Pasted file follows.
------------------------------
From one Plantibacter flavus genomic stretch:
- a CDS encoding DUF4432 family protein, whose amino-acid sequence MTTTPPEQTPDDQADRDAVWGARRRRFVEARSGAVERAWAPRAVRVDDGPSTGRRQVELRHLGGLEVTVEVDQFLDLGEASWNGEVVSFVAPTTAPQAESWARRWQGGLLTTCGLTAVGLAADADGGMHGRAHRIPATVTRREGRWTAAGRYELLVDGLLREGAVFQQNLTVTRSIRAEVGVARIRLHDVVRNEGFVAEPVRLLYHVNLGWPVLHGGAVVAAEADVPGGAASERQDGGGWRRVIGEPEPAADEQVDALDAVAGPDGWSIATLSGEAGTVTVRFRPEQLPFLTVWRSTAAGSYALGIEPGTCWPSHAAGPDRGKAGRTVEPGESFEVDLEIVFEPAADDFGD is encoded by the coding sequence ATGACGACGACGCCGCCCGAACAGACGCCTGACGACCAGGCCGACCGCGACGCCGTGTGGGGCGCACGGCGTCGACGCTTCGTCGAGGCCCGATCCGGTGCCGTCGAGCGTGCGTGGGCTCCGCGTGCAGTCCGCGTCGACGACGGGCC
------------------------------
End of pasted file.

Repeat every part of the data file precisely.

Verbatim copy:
From one Plantibacter flavus genomic stretch:
- a CDS encoding DUF4432 family protein, whose amino-acid sequence MTTTPPEQTPDDQADRDAVWGARRRRFVEARSGAVERAWAPRAVRVDDGPSTGRRQVELRHLGGLEVTVEVDQFLDLGEASWNGEVVSFVAPTTAPQAESWARRWQGGLLTTCGLTAVGLAADADGGMHGRAHRIPATVTRREGRWTAAGRYELLVDGLLREGAVFQQNLTVTRSIRAEVGVARIRLHDVVRNEGFVAEPVRLLYHVNLGWPVLHGGAVVAAEADVPGGAASERQDGGGWRRVIGEPEPAADEQVDALDAVAGPDGWSIATLSGEAGTVTVRFRPEQLPFLTVWRSTAAGSYALGIEPGTCWPSHAAGPDRGKAGRTVEPGESFEVDLEIVFEPAADDFGD is encoded by the coding sequence ATGACGACGACGCCGCCCGAACAGACGCCTGACGACCAGGCCGACCGCGACGCCGTGTGGGGCGCACGGCGTCGACGCTTCGTCGAGGCCCGATCCGGTGCCGTCGAGCGTGCGTGGGCTCCGCGTGCAGTCCGCGTCGACGACGGGCC